Algorithms I 2009–10
Principal lecturer: Dr Robert Harle Taken by: Part IA CST, Part IA NST, Part I PPS Syllabus
Past exam questions: Algorithms I, Algorithms Information for supervisors (contact lecturer for access permission)
Course Overview
This course is intended to expose IA students to the basics of
algorithms. It does so by:
 analysing a range of sorting algorithms;
 introducing established algorithm strategies (divide and conquer, etc);
 introducing and analysing a series of data structures from stacks
to redblack trees
Course Notes
The course handout was written by Dr Frank Stajano and is an
excellent document around which to base your studies. It is itself
based on the course textbook Introduction to Algorithms by
Cormen. et al. You can download the PDF
here.
Although the notes are excellent, they are not my preferred format for
lecture presentation. Consequently I use a set of slides that I
annotate during lectures. These you can download here (including annotations):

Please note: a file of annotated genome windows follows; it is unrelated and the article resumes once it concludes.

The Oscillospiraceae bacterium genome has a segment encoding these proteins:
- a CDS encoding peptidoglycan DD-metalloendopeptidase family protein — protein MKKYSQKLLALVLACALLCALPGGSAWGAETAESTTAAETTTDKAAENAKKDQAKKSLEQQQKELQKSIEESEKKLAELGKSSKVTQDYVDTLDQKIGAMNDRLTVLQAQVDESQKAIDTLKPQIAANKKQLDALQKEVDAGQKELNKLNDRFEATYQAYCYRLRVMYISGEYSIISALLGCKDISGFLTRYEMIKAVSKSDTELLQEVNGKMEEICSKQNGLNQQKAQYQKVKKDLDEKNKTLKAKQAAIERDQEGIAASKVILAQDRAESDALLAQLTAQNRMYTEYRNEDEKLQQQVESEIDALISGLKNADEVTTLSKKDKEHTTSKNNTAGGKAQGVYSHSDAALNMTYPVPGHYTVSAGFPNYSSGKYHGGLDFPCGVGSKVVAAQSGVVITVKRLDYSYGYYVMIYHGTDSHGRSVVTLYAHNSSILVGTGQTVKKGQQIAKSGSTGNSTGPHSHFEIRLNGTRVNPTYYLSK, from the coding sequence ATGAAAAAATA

Lecture 1 (Intro, asymptotic analysis,
assertions, insertion sort)
 Lecture 2 (Insertion, selection,
bubble, binary insertion and mergesort algorithms and analysis)
 Lecture 3 (Quicksort)
 Lecture 4 (Quickselect, Heapsort,
Distribution Sort)
 Lecture 5 (Algorithm design)
 Lecture 6 (Elementary data structures)
 Lecture 7 (Basics of Binary Search
Trees)
 Lecture 8 (RedBlack Trees)
 Lecture 9 (AVL Trees, BTrees)
[Corrected after lecture]
 Lecture 10 (Hash Tables)
 Lecture 10 (Prioriry Queues and
Binomial Heaps)
Lecture 12
The course material was covered in the first 11 lectures, so there
is no twelth lecture perse. However, I will turn up on wednesday
at 10am and students are free to come and ask questions or have me
go over parts of the course if they wish.
Examples Sheet
The lecture notes contain a series of exercises meant primarily to
focus and challenge the reader as they go. They are not intended for
supervisions per se, although a subset are certainly appropriate.
To help guide supervisions, I have produced an examples sheet that
picks out some of the exercises from the notes and supplements them
with some others I dreamed up. This sheet was updated as the course went on and the (hopefully) final version is here: download the examples sheet
In addition, you should have no difficulty in finding other
exercises in the textbook or others like it.
Sorting Competition
Many congratulations to all who entered. The results were very
impressive  almost everyone's algorithm beat the native Java sort
method on at least one aspect!